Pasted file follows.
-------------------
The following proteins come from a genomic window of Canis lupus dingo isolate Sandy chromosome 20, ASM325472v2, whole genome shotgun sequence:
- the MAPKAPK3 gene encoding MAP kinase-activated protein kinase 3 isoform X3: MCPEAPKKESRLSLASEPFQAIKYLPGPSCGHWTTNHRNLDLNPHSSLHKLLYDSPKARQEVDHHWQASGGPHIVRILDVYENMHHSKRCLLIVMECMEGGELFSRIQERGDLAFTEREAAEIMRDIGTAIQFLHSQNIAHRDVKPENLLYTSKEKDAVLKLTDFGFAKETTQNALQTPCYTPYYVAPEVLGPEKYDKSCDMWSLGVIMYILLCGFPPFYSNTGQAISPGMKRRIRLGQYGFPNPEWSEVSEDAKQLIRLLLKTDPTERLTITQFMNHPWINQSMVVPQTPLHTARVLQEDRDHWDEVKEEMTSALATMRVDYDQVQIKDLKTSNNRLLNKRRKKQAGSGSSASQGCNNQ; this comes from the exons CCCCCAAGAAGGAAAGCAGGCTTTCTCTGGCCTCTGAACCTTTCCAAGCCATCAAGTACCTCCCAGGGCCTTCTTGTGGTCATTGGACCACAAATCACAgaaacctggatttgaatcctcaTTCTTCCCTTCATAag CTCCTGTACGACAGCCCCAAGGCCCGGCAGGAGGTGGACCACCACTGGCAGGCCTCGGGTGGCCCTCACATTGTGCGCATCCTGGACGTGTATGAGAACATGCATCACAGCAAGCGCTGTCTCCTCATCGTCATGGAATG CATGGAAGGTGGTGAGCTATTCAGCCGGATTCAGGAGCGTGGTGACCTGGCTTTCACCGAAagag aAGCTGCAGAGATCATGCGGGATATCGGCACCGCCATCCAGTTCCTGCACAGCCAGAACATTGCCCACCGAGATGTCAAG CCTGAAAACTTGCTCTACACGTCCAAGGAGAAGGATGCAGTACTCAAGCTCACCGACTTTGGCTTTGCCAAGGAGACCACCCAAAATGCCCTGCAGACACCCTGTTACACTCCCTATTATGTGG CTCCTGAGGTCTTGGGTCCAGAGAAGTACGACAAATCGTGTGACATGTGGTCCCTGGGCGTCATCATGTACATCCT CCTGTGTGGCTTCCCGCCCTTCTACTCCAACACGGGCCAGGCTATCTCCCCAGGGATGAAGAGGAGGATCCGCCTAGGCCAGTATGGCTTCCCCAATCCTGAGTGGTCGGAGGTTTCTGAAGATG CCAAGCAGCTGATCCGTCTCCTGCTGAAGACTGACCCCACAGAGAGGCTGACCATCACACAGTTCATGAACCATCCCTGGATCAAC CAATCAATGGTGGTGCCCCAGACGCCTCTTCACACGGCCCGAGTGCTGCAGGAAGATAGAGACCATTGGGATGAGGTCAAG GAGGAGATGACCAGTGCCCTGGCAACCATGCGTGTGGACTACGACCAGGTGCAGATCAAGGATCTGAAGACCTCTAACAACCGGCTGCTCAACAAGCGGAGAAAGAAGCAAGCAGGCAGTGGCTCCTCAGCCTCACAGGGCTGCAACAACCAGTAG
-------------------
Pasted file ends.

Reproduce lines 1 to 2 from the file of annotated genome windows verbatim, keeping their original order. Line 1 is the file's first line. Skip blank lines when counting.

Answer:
The following proteins come from a genomic window of Canis lupus dingo isolate Sandy chromosome 20, ASM325472v2, whole genome shotgun sequence:
- the MAPKAPK3 gene encoding MAP kinase-activated protein kinase 3 isoform X3: MCPEAPKKESRLSLASEPFQAIKYLPGPSCGHWTTNHRNLDLNPHSSLHKLLYDSPKARQEVDHHWQASGGPHIVRILDVYENMHHSKRCLLIVMECMEGGELFSRIQERGDLAFTEREAAEIMRDIGTAIQFLHSQNIAHRDVKPENLLYTSKEKDAVLKLTDFGFAKETTQNALQTPCYTPYYVAPEVLGPEKYDKSCDMWSLGVIMYILLCGFPPFYSNTGQAISPGMKRRIRLGQYGFPNPEWSEVSEDAKQLIRLLLKTDPTERLTITQFMNHPWINQSMVVPQTPLHTARVLQEDRDHWDEVKEEMTSALATMRVDYDQVQIKDLKTSNNRLLNKRRKKQAGSGSSASQGCNNQ; this comes from the exons CCCCCAAGAAGGAAAGCAGGCTTTCTCTGGCCTCTGAACCTTTCCAAGCCATCAAGTACCTCCCAGGGCCTTCTTGTGGTCATTGGACCACAAATCACAgaaacctggatttgaatcctcaTTCTTCCCTTCATAag CTCCTGTACGACAGCCCCAAGGCCCGGCAGGAGGTGGACCACCACTGGCAGGCCTCGGGTGGCCCTCACATTGTGCGCATCCTGGACGTGTATGAGAACATGCATCACAGCAAGCGCTGTCTCCTCATCGTCATGGAATG CATGGAAGGTGGTGAGCTATTCAGCCGGATTCAGGAGCGTGGTGACCTGGCTTTCACCGAAagag aAGCTGCAGAGATCATGCGGGATATCGGCACCGCCATCCAGTTCCTGCACAGCCAGAACATTGCCCACCGAGATGTCAAG CCTGAAAACTTGCTCTACACGTCCAAGGAGAAGGATGCAGTACTCAAGCTCACCGACTTTGGCTTTGCCAAGGAGACCACCCAAAATGCCCTGCAGACACCCTGTTACACTCCCTATTATGTGG CTCCTGAGGTCTTGGGTCCAGAGAAGTACGACAAATCGTGTGACATGTGGTCCCTGGGCGTCATCATGTACATCCT CCTGTGTGGCTTCCCGCCCTTCTACTCCAACACGGGCCAGGCTATCTCCCCAGGGATGAAGAGGAGGATCCGCCTAGGCCAGTATGGCTTCCCCAATCCTGAGTGGTCGGAGGTTTCTGAAGATG CCAAGCAGCTGATCCGTCTCCTGCTGAAGACTGACCCCACAGAGAGGCTGACCATCACACAGTTCATGAACCATCCCTGGATCAAC CAATCAATGGTGGTGCCCCAGACGCCTCTTCACACGGCCCGAGTGCTGCAGGAAGATAGAGACCATTGGGATGAGGTCAAG GAGGAGATGACCAGTGCCCTGGCAACCATGCGTGTGGACTACGACCAGGTGCAGATCAAGGATCTGAAGACCTCTAACAACCGGCTGCTCAACAAGCGGAGAAAGAAGCAAGCAGGCAGTGGCTCCTCAGCCTCACAGGGCTGCAACAACCAGTAG